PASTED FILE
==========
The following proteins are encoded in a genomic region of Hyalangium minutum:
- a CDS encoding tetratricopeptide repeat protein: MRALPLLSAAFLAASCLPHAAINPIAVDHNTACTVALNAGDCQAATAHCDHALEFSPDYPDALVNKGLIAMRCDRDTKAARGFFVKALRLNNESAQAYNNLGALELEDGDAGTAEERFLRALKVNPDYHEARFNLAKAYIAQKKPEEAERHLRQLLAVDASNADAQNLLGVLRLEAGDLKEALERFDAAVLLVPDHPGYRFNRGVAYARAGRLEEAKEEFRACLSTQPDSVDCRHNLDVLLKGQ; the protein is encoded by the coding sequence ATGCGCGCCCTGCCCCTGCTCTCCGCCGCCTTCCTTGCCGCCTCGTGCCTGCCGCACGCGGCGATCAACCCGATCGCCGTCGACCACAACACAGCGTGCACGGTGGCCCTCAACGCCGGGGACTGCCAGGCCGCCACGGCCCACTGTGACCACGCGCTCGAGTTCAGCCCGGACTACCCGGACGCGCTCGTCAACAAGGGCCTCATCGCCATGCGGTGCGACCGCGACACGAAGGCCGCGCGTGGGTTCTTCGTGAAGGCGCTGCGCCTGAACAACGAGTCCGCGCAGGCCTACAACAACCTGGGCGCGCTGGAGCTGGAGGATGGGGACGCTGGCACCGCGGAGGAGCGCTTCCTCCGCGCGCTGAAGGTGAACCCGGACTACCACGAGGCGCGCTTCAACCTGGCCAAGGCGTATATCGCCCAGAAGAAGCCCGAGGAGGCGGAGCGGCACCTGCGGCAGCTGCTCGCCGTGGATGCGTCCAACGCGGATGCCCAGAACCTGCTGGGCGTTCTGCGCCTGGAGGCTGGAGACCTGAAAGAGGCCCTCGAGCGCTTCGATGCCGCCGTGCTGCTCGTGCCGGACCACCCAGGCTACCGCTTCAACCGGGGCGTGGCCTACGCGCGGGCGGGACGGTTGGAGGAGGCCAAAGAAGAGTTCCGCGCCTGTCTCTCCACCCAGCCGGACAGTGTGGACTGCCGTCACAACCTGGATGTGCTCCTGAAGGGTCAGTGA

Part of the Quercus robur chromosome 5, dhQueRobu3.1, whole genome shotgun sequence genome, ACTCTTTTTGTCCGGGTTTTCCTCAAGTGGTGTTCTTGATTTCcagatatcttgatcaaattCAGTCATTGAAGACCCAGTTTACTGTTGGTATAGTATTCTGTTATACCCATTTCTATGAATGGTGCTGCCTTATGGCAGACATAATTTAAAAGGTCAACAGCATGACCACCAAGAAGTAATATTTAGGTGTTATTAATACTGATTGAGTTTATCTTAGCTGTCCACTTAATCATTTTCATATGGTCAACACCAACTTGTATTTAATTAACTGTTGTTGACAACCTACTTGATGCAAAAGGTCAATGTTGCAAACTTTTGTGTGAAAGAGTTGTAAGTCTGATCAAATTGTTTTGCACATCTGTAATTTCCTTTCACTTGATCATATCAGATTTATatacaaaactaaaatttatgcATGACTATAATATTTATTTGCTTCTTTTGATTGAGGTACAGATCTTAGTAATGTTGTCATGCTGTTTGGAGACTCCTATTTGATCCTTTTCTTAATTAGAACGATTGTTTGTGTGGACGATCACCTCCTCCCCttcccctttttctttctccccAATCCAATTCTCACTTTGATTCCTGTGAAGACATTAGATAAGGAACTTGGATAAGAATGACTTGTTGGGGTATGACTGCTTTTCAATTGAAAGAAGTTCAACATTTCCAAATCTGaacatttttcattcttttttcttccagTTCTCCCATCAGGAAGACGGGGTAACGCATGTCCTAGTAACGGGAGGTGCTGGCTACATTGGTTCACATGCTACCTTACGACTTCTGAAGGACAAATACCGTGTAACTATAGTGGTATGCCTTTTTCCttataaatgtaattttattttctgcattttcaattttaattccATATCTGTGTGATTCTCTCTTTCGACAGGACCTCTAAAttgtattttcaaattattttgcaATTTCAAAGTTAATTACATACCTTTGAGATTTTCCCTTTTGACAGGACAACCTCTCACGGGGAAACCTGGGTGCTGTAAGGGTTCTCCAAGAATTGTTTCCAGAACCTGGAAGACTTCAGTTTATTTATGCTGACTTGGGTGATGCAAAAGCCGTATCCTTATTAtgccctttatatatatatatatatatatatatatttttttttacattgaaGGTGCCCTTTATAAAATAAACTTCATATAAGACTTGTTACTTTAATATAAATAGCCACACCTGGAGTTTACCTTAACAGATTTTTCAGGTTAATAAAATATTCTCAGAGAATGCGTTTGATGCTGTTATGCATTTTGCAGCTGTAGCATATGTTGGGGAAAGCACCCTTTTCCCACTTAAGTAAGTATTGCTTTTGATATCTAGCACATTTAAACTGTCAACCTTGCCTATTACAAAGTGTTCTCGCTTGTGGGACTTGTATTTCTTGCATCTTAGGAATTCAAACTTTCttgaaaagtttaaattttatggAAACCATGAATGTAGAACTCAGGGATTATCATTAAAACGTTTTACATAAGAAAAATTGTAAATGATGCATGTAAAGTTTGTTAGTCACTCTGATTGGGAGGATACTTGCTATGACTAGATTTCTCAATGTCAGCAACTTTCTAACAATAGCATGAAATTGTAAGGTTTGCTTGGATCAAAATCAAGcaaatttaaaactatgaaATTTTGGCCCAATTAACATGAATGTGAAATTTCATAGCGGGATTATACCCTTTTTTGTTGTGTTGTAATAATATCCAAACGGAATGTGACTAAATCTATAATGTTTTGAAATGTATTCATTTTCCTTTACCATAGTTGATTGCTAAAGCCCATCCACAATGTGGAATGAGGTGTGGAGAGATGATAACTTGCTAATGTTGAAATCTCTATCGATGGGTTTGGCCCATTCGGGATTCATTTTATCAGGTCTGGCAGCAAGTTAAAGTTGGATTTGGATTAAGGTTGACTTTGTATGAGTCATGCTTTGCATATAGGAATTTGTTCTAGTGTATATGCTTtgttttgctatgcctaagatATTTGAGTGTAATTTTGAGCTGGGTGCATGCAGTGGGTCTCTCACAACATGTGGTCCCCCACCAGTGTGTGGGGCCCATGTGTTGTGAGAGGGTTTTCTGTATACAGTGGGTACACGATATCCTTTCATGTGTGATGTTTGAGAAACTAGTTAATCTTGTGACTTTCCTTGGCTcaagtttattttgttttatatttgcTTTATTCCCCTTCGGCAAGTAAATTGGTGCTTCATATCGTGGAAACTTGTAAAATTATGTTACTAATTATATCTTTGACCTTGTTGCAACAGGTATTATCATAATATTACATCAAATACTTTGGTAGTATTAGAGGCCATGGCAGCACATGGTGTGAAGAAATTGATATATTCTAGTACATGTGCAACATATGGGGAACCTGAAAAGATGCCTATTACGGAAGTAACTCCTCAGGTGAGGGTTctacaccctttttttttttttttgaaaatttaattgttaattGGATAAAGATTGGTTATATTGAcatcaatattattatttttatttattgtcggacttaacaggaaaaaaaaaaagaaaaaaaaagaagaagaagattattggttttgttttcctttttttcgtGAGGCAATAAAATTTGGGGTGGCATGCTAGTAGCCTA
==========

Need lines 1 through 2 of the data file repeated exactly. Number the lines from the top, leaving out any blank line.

The following proteins are encoded in a genomic region of Hyalangium minutum:
- a CDS encoding tetratricopeptide repeat protein: MRALPLLSAAFLAASCLPHAAINPIAVDHNTACTVALNAGDCQAATAHCDHALEFSPDYPDALVNKGLIAMRCDRDTKAARGFFVKALRLNNESAQAYNNLGALELEDGDAGTAEERFLRALKVNPDYHEARFNLAKAYIAQKKPEEAERHLRQLLAVDASNADAQNLLGVLRLEAGDLKEALERFDAAVLLVPDHPGYRFNRGVAYARAGRLEEAKEEFRACLSTQPDSVDCRHNLDVLLKGQ; the protein is encoded by the coding sequence ATGCGCGCCCTGCCCCTGCTCTCCGCCGCCTTCCTTGCCGCCTCGTGCCTGCCGCACGCGGCGATCAACCCGATCGCCGTCGACCACAACACAGCGTGCACGGTGGCCCTCAACGCCGGGGACTGCCAGGCCGCCACGGCCCACTGTGACCACGCGCTCGAGTTCAGCCCGGACTACCCGGACGCGCTCGTCAACAAGGGCCTCATCGCCATGCGGTGCGACCGCGACACGAAGGCCGCGCGTGGGTTCTTCGTGAAGGCGCTGCGCCTGAACAACGAGTCCGCGCAGGCCTACAACAACCTGGGCGCGCTGGAGCTGGAGGATGGGGACGCTGGCACCGCGGAGGAGCGCTTCCTCCGCGCGCTGAAGGTGAACCCGGACTACCACGAGGCGCGCTTCAACCTGGCCAAGGCGTATATCGCCCAGAAGAAGCCCGAGGAGGCGGAGCGGCACCTGCGGCAGCTGCTCGCCGTGGATGCGTCCAACGCGGATGCCCAGAACCTGCTGGGCGTTCTGCGCCTGGAGGCTGGAGACCTGAAAGAGGCCCTCGAGCGCTTCGATGCCGCCGTGCTGCTCGTGCCGGACCACCCAGGCTACCGCTTCAACCGGGGCGTGGCCTACGCGCGGGCGGGACGGTTGGAGGAGGCCAAAGAAGAGTTCCGCGCCTGTCTCTCCACCCAGCCGGACAGTGTGGACTGCCGTCACAACCTGGATGTGCTCCTGAAGGGTCAGTGA